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Oregon counselors want to legalize hallucinogenic mushrooms


Oregonians could be voting on legalizing psychedelic mushrooms in 2020. People behind the Psilocybin Service Initiative said Wednesday that so far, the headlines about their measure have been all wrong.

NewsChannel 21 spoke with the chief petitioners of the initiative, Sheri and Tom Eckert. They’re both counselors in Portland.

They said their measure is not about legalizing the mushrooms but rather creating access to psilocybin services and using psilocybin in assisted therapy.

The Eckerts said Oregon’s consistently high rates of mental illness were part of what inspired their drive to push for the legalization of psilocybin. They want to use it in a controlled setting to treat ailments such as addiction, depression and PTSD (among other things).

Psilocybin is the hallucinogen inside what some call “magic mushrooms.” However, the Eckerts were very clear: Legalizing psilocybin is not the same as legalizing marijuana.

“It’s a little different than cannabis, where (when) we heard the word legalization, we think it’s going to be in stores or dispensaries or something like that,” Tom said. “It’s absolutely not that.”

Sheri added, “When people hear the word recreation, they think you can just go to a store and purchase it and take it home. With the measure that we’ve created, the product itself will never leave the service center.”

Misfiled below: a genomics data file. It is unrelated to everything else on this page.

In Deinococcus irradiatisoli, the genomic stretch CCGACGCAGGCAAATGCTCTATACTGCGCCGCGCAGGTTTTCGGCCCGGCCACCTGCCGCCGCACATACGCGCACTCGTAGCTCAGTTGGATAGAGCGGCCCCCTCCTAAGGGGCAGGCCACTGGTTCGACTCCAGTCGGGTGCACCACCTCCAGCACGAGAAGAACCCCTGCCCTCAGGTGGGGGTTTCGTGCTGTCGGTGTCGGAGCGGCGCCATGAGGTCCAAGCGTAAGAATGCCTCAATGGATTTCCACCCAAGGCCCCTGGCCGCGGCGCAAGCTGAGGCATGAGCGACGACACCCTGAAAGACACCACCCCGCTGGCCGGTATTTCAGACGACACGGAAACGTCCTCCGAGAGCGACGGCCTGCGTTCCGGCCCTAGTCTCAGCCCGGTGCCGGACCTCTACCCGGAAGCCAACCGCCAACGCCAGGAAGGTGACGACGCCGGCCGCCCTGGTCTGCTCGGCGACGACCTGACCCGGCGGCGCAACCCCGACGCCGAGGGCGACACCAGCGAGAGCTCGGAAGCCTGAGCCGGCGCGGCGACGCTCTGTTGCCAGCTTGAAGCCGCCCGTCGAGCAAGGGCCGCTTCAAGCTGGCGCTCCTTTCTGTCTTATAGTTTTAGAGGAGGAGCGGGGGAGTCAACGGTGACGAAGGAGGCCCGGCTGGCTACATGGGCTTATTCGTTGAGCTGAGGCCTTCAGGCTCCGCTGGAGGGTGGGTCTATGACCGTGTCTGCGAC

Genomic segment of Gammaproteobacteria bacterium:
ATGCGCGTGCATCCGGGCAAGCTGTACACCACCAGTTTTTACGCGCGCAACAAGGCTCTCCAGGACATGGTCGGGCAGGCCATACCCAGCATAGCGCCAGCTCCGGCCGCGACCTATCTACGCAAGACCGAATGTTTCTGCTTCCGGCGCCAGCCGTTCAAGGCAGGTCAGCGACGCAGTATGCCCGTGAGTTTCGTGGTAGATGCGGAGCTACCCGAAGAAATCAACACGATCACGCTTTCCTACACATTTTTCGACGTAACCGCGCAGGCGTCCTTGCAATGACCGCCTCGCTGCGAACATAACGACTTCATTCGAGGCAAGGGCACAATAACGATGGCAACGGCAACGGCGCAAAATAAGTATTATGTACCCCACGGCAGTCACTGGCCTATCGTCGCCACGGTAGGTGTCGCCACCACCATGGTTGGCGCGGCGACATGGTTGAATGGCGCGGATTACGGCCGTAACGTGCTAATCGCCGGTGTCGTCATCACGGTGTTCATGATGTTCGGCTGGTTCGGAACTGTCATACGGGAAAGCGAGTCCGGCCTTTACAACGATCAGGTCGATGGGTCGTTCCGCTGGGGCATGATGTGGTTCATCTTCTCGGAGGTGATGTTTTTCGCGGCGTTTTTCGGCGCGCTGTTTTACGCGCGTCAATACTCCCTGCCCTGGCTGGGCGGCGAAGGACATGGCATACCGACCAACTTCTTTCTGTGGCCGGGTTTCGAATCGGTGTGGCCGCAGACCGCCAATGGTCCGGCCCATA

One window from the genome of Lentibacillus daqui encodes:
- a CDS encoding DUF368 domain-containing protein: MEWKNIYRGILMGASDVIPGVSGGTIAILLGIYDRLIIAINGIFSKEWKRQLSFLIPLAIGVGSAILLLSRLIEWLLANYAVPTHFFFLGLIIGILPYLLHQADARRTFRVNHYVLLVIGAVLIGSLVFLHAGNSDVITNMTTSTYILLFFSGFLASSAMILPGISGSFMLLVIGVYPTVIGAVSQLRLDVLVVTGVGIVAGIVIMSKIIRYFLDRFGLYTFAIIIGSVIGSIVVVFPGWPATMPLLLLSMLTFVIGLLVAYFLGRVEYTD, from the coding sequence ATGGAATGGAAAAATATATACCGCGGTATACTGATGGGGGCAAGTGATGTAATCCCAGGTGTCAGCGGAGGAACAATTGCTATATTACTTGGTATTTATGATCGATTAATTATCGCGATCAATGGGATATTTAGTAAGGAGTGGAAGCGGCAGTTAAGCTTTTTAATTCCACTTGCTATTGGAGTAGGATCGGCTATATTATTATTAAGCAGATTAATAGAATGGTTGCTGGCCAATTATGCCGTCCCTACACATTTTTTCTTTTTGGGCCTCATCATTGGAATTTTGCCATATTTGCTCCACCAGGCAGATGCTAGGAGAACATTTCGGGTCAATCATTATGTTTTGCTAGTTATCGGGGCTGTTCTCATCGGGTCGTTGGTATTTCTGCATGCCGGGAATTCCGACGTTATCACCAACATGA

The proposed plan for psilocybin​​​​​​​-assisted therapy would work something like this:

Clients would be assessed by trained “facilitators” who would diagnose and prepare the client for his or her psilocybin​​​​​​​ session ahead of time. The client would ingest the psilocybin​​​​​​​ (which could eventually come in many different forms, such as tea) and facilitators would supervise the client through the whole experience in what will be called a “service center.” Facilitators would make sure clients are safe, comfortable and grounded if need be. The client would not leave the service center until the experience was over. Then, at some point, the facilitator and client would discuss the experience for treatment/healing purposes.

“When you sit with individuals for decades and you see that they have hard to treat depression, or you see that they’re struggling with very hard-to-treat PTSD (or) various other addictions,” Sheri said, “you sit with them and you want to help them in ways that psychotherapy alone isn’t as effective as psychedelics and psychotherapy.”

For the Psilocybin Service Initiative to make it onto the 2020 general election ballot, the measure needs 140,000 voter signatures.

If Oregonians were to approve the initiative, it would also decriminalize psilocybins and allow for the licensed manufacturing and administration of the substances.

In the United States, possession of psilocybin is a felony, as they are classified as a Schedule I substance.

In recent years, some studies have shown that “magic mushrooms” can have positive effects, especially those undergoing cancer treatments and chemical depression.

“The intent of the 2020 Psilocybin Service Initiative of Oregon is to advance a breakthrough therapeutic model currently being perfected in research settings at top universities around the world,” the Eckerts write on the campaign’s website.

NewsChannel 21 reached out to several people against the measure, or psilocybin​​​​​​​ in general, and did not hear back from anyone before air time.

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